The OITE took another quantum leap forward in 2012, when it moved to a web-based format. The shift pushed the Academy’s Information Technology support unit to the limit, prompting the development of special processes. The data that are captured from this web-based format is so detailed that we can even tell how much time is spent per item.
Technology has also shifted the way in which the OITE is developed, improving processes such as blueprinting, writing, test item peer reviewing (formally called the field test), panel reviewing (formally called the field test meeting), item analysis (new every year), and scoring (new every year).
Originally, question writing and the job of reviewing test questions was largely performed individually and en masse during 3-day meetings in the basement of the AAOS headquarters building. Just about everything, even editing, was done by hand. Referencing was done the old-fashioned way (by actually looking facts up in textbooks or other sources). The tediousness of this cannot be overestimated.
For years, committee members received a 500-page paper book to review test items; now committee members review them online. The panel review has also radically changed—from long weekends in Rosemont to 2- to 3-hour web conferences. To respect the practice and family commitments of Evaluation Committee members, most travel has been eliminated. This change has introduced individuals to a new discipline of premeeting preparation and question review and has ensured protected time for web-conferences.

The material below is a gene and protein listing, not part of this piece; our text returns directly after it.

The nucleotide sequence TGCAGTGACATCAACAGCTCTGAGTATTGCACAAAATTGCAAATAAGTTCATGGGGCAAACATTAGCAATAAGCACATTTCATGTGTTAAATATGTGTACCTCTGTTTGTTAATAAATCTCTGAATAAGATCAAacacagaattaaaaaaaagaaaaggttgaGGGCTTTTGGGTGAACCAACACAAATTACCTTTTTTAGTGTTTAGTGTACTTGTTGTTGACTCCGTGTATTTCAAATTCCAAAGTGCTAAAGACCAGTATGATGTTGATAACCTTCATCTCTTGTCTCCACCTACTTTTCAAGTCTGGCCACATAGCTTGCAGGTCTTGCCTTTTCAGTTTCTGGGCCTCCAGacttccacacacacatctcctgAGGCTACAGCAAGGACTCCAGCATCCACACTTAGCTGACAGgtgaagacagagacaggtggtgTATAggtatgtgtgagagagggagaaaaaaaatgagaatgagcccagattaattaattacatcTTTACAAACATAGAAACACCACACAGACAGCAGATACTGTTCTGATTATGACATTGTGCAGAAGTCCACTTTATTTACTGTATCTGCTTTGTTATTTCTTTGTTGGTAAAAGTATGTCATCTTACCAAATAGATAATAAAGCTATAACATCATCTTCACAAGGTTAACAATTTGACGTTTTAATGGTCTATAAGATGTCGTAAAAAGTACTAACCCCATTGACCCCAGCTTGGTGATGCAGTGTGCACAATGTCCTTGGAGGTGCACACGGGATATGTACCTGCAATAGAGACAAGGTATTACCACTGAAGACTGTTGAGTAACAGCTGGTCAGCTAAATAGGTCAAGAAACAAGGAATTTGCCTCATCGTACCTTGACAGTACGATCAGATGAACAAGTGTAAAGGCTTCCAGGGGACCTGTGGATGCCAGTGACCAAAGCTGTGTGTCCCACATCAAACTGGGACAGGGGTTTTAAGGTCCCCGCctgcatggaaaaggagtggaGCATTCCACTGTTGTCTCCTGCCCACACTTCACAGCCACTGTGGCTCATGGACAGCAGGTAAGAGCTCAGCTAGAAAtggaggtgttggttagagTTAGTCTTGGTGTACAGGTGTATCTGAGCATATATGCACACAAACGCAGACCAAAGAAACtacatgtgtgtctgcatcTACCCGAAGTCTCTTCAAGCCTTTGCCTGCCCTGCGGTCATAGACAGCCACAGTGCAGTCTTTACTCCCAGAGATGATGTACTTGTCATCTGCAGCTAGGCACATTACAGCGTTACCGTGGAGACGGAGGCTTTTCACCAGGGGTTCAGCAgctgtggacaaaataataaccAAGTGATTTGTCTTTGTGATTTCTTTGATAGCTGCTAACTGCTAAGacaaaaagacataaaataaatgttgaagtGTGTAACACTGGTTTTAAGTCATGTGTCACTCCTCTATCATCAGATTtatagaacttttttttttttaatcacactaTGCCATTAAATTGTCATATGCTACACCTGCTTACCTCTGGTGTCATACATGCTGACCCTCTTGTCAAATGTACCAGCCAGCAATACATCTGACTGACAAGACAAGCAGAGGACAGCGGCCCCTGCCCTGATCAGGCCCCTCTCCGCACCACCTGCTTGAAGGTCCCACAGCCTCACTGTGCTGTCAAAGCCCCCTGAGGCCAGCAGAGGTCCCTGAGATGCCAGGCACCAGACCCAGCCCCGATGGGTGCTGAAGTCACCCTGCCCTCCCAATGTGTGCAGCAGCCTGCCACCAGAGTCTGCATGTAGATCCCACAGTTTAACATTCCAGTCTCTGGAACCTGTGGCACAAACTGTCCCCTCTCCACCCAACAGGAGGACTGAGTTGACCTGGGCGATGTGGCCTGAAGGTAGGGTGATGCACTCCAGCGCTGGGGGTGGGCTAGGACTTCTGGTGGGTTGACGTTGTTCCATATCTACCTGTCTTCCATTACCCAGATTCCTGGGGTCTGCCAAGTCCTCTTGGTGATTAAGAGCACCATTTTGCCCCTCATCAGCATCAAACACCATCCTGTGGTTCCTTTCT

Unique to any other in-training examination, the AAOS OITE is created de novo every year. This enables residents to keep their tests as study aids during the year.
The greatest lessons
Question writing taught me an appreciation for educational theory and also kept me on the lookout for testable facts—those that not only are quantitative, but also can be used to discern various levels of understanding. It gave me a keen eye for interesting cases in my own practice that could be made into problem-solving, or Tax 3, questions.
An important byproduct of question writing is the opportunity to learn how to work in a committee format and to do critical peer review face-to-face. Another advantage is the interaction with the wonderful Academy infrastructure and staff. Many of the staff members I worked with—including Mr. Howard Mevis, director of the electronic media, evaluations programs, course operations, and program management; Ms. Julie Minnice, examinations manager; Ms. Anna Scheer, senior examinations coordinator; and Ms. Marcie Lampert, senior examinations coordinator—have been at the AAOS for years and “trained” many a question writer.
The OITE and the Evaluation Committee are treasured assets of the AAOS’ educational arena. “Writing multiple choice questions is a core educational and academic activity in orthopaedic surgery,” said Dr. Marsh. “Those who dedicate themselves to the question-writing process will often find future opportunities as leaders of AAOS subcommittees or question writers for the ABOS.”
“Serving on the Evaluation Committee is hard work, but the educational products are important tools for orthopaedic residents and practicing orthopaedic surgeons,” agreed Dr. Albanese. “The test question writing skills that are acquired on this committee are essential for those orthopaedic surgeons with career goals that include leadership in orthopaedic education and Maintenance of Certification examinations.”
Finally, in the words of Frederick M. Azar, MD, AAOS first vice-president, “The Evaluation Committee is an excellent place to start volunteering for the AAOS. The work is quite gratifying, and it is a great venue to interact with fellow colleagues and our superb AAOS staff. I would recommend it to anyone who is interested in orthopaedic education.”
Craig S. Roberts, MD, MBA, recently completed his term as chair of the AAOS Central Evaluation Committee. He can be reached at firstname.lastname@example.org.